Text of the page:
HindustanTimes Sun,28 Dec 2014

Military upgrade: Mini UAVs sought for infantry units

Rahul Singh, Hindustan Times  New Delhi, November 18, 2012
First Published: 23:02 IST(18/11/2012) | Last Updated: 00:37 IST(19/11/2012)

The Indian Army has outlined plans to beef up the reconnaissance capabilities of its infantry battalions with mini unmanned aerial vehicles (UAVs) small enough for soldiers to carry, deploy and recover.


A key component of the infantry modernisation plan is to equip more than 350 battalions with three mini UAVs each to help soldiers launch offensive and defensive operations, army sources said.

The US, British and Israeli armies have been relying on such small-sized surveillance systems for sometime now. Equipped with electronic sensors, man-portable UAVs are used for capturing and relaying images of the tactical battle area to improve the situational awareness of soldiers.

The army is looking at buying mini UAVs with an operating range of eight to 10 km and flight endurance exceeding three hours, the sources revealed.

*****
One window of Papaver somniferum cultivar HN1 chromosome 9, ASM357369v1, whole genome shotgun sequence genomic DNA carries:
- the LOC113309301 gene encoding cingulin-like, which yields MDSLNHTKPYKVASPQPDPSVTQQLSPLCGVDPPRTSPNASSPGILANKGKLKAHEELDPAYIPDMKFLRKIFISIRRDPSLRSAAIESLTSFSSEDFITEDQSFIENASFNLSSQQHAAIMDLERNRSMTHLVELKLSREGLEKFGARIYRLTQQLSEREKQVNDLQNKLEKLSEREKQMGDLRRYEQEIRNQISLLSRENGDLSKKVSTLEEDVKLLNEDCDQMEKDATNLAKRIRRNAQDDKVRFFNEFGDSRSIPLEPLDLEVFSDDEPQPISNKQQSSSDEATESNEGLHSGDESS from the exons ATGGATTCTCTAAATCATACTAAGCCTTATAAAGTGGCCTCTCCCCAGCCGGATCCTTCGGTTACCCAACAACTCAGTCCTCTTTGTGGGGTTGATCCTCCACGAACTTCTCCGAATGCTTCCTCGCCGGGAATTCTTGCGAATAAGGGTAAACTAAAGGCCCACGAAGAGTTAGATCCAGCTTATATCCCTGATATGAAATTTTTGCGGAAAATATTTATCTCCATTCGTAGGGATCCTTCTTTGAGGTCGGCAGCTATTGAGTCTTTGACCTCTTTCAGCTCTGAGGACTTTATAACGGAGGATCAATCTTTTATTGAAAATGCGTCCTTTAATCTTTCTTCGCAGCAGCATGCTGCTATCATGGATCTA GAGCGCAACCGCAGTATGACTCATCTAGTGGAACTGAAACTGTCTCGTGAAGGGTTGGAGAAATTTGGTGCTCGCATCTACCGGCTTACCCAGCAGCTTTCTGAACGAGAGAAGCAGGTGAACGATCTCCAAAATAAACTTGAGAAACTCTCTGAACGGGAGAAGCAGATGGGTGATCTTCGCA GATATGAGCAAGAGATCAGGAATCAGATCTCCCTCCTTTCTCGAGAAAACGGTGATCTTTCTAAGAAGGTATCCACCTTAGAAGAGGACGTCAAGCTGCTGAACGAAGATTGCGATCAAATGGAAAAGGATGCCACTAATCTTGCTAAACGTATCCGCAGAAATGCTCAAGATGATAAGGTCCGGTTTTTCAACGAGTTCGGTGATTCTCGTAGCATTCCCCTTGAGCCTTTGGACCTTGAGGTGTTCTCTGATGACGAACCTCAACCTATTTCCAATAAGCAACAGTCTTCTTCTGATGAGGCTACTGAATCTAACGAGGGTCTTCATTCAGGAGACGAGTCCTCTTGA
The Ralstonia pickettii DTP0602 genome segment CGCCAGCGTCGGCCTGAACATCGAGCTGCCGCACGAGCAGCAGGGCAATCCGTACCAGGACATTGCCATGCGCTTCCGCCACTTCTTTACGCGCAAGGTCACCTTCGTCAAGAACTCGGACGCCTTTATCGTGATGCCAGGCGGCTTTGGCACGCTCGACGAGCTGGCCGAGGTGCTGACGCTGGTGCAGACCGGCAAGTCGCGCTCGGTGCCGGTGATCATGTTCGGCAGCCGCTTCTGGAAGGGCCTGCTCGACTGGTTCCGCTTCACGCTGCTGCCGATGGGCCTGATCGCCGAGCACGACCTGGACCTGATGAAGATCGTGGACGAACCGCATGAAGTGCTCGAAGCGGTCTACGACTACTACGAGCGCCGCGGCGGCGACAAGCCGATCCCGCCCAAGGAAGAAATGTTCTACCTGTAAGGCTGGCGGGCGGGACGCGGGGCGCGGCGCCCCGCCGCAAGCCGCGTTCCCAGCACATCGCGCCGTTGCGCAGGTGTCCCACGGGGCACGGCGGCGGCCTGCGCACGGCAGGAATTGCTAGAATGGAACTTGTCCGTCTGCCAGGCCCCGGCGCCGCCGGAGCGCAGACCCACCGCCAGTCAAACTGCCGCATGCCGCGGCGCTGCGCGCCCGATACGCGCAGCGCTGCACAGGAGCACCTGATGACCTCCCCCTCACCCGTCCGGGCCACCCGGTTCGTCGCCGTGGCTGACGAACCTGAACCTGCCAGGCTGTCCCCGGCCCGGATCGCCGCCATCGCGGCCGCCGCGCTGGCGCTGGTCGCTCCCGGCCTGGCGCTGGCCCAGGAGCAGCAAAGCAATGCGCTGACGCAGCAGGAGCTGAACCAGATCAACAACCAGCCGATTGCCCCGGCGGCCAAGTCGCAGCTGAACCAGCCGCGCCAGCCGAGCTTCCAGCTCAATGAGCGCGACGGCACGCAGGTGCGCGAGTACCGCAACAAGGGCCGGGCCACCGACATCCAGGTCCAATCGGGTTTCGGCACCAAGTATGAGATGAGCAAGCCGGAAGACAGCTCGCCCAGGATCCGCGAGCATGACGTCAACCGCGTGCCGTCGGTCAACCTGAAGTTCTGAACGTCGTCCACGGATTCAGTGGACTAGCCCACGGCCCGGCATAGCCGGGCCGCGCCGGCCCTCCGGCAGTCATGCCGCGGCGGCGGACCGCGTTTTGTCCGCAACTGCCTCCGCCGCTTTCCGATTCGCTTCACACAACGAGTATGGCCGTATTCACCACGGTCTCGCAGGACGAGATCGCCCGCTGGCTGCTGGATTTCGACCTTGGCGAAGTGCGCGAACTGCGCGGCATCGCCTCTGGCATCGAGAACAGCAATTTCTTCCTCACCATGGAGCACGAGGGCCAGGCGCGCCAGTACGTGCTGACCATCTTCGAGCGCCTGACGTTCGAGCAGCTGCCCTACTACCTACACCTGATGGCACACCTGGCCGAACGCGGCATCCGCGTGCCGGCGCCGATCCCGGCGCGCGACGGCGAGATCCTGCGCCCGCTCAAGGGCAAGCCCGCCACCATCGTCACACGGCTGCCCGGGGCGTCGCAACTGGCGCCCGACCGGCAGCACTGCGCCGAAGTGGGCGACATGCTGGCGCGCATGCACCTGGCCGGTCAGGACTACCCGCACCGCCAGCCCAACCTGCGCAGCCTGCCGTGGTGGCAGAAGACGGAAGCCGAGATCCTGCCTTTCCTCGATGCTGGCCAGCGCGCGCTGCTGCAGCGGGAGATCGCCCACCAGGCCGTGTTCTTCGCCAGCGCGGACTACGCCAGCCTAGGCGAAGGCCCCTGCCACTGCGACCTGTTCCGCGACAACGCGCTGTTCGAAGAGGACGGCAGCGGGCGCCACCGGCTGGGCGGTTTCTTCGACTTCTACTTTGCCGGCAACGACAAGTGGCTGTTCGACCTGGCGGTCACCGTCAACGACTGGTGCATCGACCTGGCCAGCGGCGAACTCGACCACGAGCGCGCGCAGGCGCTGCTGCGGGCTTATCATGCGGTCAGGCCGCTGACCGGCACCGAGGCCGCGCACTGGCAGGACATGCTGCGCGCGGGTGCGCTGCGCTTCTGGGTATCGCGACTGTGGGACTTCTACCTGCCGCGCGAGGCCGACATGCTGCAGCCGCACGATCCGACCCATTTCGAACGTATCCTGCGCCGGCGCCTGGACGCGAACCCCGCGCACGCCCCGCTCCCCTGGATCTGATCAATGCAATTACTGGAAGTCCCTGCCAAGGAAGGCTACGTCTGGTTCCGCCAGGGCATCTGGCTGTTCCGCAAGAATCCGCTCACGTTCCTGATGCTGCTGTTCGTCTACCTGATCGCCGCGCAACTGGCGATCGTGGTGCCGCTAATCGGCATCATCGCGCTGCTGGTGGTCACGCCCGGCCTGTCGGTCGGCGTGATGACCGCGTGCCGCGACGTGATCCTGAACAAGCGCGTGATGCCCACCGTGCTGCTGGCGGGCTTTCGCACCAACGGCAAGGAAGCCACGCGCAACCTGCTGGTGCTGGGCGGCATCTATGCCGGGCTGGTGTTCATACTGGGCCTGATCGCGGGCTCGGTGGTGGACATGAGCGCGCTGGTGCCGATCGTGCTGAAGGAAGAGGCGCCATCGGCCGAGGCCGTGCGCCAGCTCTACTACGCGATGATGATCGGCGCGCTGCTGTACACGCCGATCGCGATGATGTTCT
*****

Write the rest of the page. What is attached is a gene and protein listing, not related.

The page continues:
Ramping up the infantry's surveillance and reconnaissance capabilities with more than 1,000 mini UAVs could cost as much as Rs. 150 crore. That's not much of a price to keep soldiers out of harm's way, a senior officer said.

"Mini UAVs come with huge operational advantages as we can look deeper without sending out a patrol. Quicker flow of information will help commanders take more accurate decisions," said an infantry battalion commander, who did not wish to be named.

He said such systems would also offset the challenges posed by hard terrain conditions in forward areas. More than 120 infantry battalions are guarding our borders or involved in counter-terrorism operations in difficult areas.

The mini UAV project - one of the 80 modernisation schemes being given impetus by army chief General Bikram Singh - is expected to be implemented within the 12th Plan (2012-2017).

Mini UAVs are not confined to just military applications. These lightweight systems, which can be launched in 15 minutes, could be valuable for an army that is frequently called upon to provide humanitarian aid.

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